DeKALB – With oceans between him and initial reports of the shooting at Northern Illinois University, Reed Scherer longed for answers.
The most pressing question: Did the violence unfold in the lecture hall where Joseph Peterson, more a family member than a graduate student, was teaching?
Scherer, a geology professor, was on sabbatical in New Zealand. He heard about the Feb. 14, 2008, shooting at NIU while touring the nation’s Parliament room.
Scherer scrambled back to his apartment and, with limited access to information, found out the shooting happened in Cole Hall. As it was configured before its massive, $6 million renovation, the building had two equal-sized lecture halls: 100 and 101.
“There were quite a few hours before I found out it was Joe’s class, that he was injured, but that he was OK,” he said. “I had no idea the extent of the injuries. He’s like a family member. You can’t process it, and you’re desperate for more information than you can get. That’s the most painful part, when you don’t know what’s going on.
“The first thing I thought was, ‘I was the one who was supposed to be there.’”
Peterson is one of more than 16 survivors. He was on stage when a former NIU student entered through a side door with a shotgun and opened fire. Peterson was grazed on his arm.
Scherer said Peterson has gone on to earn tenure as a geology professor at the University of Wisconsin-Oshkosh.
Five students weren’t so fortunate. Gayle Dubowski, 20, of Carol Stream, Catalina Garcia, 20, of Cicero, Julianna Gehant, 32, of Mendota, Ryanne Mace, 19, of Carpentersville, and Danny Parmenter, 20, of Westchester, lost their lives.
Scherer said it took him about 4 or 5 days to get back to the United States, and that the shooting was big news in New Zealand before he came home.
What if it happened today, with the number of senseless shootings that have happened in the past 10 years?
“At this point, it wouldn’t even make the news on that scale,” Scherer said. “It’s a contagion that seems to have escalated.”
Coming together: ‘I wish that wasn’t the way it happened’
Michael Haji-Sheikh was teaching a course on semiconductors in the engineering building, about a quarter-mile from Cole Hall.
He said the campuswide warning system wasn’t in place yet, and that the text system “hadn’t really been tested.”
So he and his students got the news in a time-tested manner: bicycle courier.
A student who’d seen people coming out of Cole Hall with blood on them high-tailed it to the engineering building. The student feverishly told others what he’d seen, and once Haji-Sheikh made sense of it, he ran to the office of Mansour Tahernezhadi, dean of engineering, and they locked down the building before urging students to get away from the windows.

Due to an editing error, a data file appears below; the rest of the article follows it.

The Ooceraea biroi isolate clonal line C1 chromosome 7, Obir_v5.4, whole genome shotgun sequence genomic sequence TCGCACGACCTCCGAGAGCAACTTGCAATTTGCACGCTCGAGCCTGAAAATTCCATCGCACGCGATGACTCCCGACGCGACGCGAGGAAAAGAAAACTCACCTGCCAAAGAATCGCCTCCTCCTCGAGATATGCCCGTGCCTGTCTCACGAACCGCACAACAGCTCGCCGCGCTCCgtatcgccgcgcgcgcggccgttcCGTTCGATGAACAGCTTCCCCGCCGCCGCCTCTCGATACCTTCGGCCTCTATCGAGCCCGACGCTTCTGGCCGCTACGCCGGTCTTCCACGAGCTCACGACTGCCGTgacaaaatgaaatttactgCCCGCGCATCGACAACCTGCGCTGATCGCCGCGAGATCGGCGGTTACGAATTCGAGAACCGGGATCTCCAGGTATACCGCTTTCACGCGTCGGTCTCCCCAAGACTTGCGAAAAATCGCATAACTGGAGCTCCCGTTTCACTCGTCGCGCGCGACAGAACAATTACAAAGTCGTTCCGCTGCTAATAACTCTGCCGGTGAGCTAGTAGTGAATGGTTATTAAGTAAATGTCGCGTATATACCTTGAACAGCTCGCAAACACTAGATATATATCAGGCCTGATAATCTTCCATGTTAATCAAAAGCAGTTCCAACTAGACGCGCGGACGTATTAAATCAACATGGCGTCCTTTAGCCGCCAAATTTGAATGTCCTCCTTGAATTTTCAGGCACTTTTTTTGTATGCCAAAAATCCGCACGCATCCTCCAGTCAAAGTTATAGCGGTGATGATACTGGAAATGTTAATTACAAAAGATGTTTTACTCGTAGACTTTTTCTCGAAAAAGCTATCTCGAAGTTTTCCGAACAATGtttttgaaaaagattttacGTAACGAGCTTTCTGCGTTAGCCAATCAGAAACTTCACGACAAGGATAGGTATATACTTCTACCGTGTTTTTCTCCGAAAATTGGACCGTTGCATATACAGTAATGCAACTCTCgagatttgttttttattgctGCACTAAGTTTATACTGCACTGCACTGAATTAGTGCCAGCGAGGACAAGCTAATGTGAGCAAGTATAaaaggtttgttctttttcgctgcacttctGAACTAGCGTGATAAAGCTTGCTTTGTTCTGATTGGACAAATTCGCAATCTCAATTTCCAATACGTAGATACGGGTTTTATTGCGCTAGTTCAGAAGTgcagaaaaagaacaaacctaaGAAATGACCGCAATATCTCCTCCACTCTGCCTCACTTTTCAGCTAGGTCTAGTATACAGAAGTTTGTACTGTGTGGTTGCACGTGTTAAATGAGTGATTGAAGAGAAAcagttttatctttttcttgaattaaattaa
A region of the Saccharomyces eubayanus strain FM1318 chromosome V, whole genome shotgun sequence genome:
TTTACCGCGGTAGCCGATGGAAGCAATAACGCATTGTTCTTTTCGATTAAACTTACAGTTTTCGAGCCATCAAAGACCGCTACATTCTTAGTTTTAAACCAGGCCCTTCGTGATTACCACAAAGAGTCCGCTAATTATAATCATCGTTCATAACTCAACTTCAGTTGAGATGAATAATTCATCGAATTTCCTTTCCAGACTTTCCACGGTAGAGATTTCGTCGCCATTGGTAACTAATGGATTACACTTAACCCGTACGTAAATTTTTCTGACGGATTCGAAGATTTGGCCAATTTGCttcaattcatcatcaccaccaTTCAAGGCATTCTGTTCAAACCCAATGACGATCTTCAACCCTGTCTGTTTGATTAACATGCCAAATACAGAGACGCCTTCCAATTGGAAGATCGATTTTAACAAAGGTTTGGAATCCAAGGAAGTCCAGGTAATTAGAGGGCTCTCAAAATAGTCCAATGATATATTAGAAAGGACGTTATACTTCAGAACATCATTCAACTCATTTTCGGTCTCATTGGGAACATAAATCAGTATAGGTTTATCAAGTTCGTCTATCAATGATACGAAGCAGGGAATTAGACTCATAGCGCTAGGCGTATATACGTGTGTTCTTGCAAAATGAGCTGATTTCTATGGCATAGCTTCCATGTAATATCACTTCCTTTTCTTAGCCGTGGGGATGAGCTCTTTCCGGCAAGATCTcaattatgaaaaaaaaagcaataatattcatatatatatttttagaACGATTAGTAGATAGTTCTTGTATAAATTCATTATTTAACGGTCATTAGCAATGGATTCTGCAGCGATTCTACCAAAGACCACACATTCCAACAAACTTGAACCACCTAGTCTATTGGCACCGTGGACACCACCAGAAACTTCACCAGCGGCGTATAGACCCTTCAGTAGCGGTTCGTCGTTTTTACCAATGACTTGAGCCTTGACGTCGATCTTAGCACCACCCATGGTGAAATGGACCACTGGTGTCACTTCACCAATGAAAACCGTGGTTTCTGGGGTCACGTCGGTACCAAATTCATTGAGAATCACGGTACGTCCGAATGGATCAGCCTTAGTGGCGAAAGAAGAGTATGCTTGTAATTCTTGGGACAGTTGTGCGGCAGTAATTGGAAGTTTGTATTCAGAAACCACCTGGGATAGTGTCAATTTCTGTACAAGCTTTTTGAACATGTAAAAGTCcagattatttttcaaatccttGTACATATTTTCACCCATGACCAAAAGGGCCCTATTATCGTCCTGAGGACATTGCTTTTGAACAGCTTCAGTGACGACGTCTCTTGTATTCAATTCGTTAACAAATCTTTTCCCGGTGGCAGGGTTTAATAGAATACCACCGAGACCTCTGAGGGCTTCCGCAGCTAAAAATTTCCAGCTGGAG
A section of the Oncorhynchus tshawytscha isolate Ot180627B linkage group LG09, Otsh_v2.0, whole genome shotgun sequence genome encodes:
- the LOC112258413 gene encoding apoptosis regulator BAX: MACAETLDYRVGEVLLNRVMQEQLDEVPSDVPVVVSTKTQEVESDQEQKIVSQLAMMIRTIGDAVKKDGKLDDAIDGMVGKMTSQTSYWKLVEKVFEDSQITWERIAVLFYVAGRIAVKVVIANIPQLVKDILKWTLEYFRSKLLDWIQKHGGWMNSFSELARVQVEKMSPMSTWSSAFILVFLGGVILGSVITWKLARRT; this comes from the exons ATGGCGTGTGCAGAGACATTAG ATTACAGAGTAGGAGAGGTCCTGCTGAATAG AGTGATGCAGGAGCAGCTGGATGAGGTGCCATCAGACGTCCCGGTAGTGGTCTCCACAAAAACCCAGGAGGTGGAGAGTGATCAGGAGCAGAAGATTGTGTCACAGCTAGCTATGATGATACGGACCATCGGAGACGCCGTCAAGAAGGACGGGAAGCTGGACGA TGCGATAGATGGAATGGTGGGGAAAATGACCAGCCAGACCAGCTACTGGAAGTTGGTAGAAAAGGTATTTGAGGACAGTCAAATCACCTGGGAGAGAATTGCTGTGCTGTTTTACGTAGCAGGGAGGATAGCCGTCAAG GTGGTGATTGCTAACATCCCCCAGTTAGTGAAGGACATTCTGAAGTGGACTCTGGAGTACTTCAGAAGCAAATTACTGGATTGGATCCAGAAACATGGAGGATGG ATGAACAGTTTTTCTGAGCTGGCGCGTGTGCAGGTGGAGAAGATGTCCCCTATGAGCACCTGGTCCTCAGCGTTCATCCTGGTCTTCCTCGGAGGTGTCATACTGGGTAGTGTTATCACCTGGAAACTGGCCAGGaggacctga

“If you’ve been in the engineering building, it’s nothing but a big fishbowl, with lots of windows,” Haji-Sheikh said.
As he recalls, they never got a communication of all-clear, instead first finding out from news reports it was safe to come out of hiding after about an hour.
He lauded NIU and law enforcement for advancements made since then, including the campuswide warning system, which features enunciators: disembodied voices that tell you when there’s a crisis. The text warning system is improved, Haji-Sheikh said.
He said he’s conflicted when he thinks about the fact that the NIU shooting isn’t talked about on a national level as much as other acts of violence.
“From the standpoint, I’m kind of glad we’re not being brought up,” Haji-Sheikh said. “From the standpoint of society, when you’ve had this many shootings, with five people dead, that it’s not a blip on the radar, it’s a sad state.”
After the violence, he was proud of the community at the university where he’s taught since 2002.
“There was definitely a feeling of everybody coming together,” Haji-Sheikh said. “I wish that wasn’t the way it happened.”
Recovering and rebuilding
When Scherer returned, he spent a year as associate dean of research and graduate affairs in liberal arts and sciences, and had a voice in the renovation of Cole Hall.
Whereas Peterson was on stage during the shooting, the lecture hall is now something of a downhill slope, with the educator at the bottom. The chairs swivel, and they turn and lock for collaboration with neighboring students. There’s all sorts of room, with wide aisles, to escape the room in case of emergency.
The Pick Museum of Anthropology is situated where the old lecture hall was.
“That’s not something we like to point out, but we didn’t want that space to be a lecture hall again,” Scherer said.
His daughter, Linnea, was attending high school in New Zealand at the time of the shooting, and he “accelerated” their transition back to the U.S.
After she studied graphic design her freshman year at University of Illinois-Chicago, Linnea transferred to NIU’s College of Business, where she got her accounting degree in 2016.
“She had a great experience at NIU,” he said. “She’s happy. She’s doing well. We’re happy.”